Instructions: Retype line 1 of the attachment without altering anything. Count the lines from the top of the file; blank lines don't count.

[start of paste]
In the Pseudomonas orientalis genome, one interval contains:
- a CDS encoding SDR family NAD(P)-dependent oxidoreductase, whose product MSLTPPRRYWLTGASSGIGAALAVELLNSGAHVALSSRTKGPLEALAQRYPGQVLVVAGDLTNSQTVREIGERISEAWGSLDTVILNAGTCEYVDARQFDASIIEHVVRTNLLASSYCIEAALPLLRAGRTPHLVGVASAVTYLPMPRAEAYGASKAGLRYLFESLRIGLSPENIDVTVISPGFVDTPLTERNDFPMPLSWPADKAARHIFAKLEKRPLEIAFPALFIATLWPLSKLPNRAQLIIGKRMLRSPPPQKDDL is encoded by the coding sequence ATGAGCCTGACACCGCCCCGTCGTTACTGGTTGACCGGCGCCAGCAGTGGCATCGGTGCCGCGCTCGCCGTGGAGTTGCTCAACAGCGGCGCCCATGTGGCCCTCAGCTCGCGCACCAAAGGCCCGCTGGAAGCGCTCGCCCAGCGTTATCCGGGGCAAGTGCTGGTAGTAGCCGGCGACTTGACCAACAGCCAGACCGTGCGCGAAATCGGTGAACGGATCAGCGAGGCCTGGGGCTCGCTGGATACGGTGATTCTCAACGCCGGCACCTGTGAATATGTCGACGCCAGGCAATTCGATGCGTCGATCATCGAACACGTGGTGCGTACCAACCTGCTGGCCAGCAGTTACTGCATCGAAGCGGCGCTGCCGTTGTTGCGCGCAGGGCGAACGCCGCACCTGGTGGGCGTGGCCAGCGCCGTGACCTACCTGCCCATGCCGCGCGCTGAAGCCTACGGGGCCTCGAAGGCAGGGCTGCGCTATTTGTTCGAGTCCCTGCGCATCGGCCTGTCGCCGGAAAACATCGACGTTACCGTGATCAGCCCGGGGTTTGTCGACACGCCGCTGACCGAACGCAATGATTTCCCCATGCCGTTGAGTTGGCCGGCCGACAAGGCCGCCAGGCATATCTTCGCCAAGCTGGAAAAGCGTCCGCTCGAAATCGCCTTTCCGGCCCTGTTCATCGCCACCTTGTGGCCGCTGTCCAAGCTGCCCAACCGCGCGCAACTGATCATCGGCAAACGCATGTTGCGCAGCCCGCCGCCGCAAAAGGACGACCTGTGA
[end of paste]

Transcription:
In the Pseudomonas orientalis genome, one interval contains: